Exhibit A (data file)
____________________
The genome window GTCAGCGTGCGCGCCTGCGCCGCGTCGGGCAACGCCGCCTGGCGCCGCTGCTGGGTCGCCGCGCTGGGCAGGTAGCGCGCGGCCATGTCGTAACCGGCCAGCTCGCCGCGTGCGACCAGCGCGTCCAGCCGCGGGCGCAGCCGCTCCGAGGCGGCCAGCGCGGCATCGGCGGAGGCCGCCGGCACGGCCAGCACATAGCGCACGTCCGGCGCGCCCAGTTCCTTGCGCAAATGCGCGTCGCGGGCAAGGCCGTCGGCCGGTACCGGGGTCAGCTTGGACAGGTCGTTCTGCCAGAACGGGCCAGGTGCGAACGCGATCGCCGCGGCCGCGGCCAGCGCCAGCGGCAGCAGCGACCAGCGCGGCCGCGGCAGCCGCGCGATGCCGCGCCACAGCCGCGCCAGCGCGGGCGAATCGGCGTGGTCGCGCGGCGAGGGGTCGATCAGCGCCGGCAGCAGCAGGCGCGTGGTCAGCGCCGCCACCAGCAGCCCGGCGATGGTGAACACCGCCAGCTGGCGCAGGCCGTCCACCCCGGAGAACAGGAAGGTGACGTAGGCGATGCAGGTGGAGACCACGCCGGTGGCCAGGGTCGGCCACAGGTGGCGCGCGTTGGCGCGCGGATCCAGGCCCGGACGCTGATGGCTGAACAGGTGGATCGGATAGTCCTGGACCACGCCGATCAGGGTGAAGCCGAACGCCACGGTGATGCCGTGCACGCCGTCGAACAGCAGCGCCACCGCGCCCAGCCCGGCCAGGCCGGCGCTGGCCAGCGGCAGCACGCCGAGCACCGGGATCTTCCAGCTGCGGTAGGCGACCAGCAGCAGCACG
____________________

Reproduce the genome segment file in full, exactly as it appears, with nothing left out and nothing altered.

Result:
The genome window GTCAGCGTGCGCGCCTGCGCCGCGTCGGGCAACGCCGCCTGGCGCCGCTGCTGGGTCGCCGCGCTGGGCAGGTAGCGCGCGGCCATGTCGTAACCGGCCAGCTCGCCGCGTGCGACCAGCGCGTCCAGCCGCGGGCGCAGCCGCTCCGAGGCGGCCAGCGCGGCATCGGCGGAGGCCGCCGGCACGGCCAGCACATAGCGCACGTCCGGCGCGCCCAGTTCCTTGCGCAAATGCGCGTCGCGGGCAAGGCCGTCGGCCGGTACCGGGGTCAGCTTGGACAGGTCGTTCTGCCAGAACGGGCCAGGTGCGAACGCGATCGCCGCGGCCGCGGCCAGCGCCAGCGGCAGCAGCGACCAGCGCGGCCGCGGCAGCCGCGCGATGCCGCGCCACAGCCGCGCCAGCGCGGGCGAATCGGCGTGGTCGCGCGGCGAGGGGTCGATCAGCGCCGGCAGCAGCAGGCGCGTGGTCAGCGCCGCCACCAGCAGCCCGGCGATGGTGAACACCGCCAGCTGGCGCAGGCCGTCCACCCCGGAGAACAGGAAGGTGACGTAGGCGATGCAGGTGGAGACCACGCCGGTGGCCAGGGTCGGCCACAGGTGGCGCGCGTTGGCGCGCGGATCCAGGCCCGGACGCTGATGGCTGAACAGGTGGATCGGATAGTCCTGGACCACGCCGATCAGGGTGAAGCCGAACGCCACGGTGATGCCGTGCACGCCGTCGAACAGCAGCGCCACCGCGCCCAGCCCGGCCAGGCCGGCGCTGGCCAGCGGCAGCACGCCGAGCACCGGGATCTTCCAGCTGCGGTAGGCGACCAGCAGCAGCACG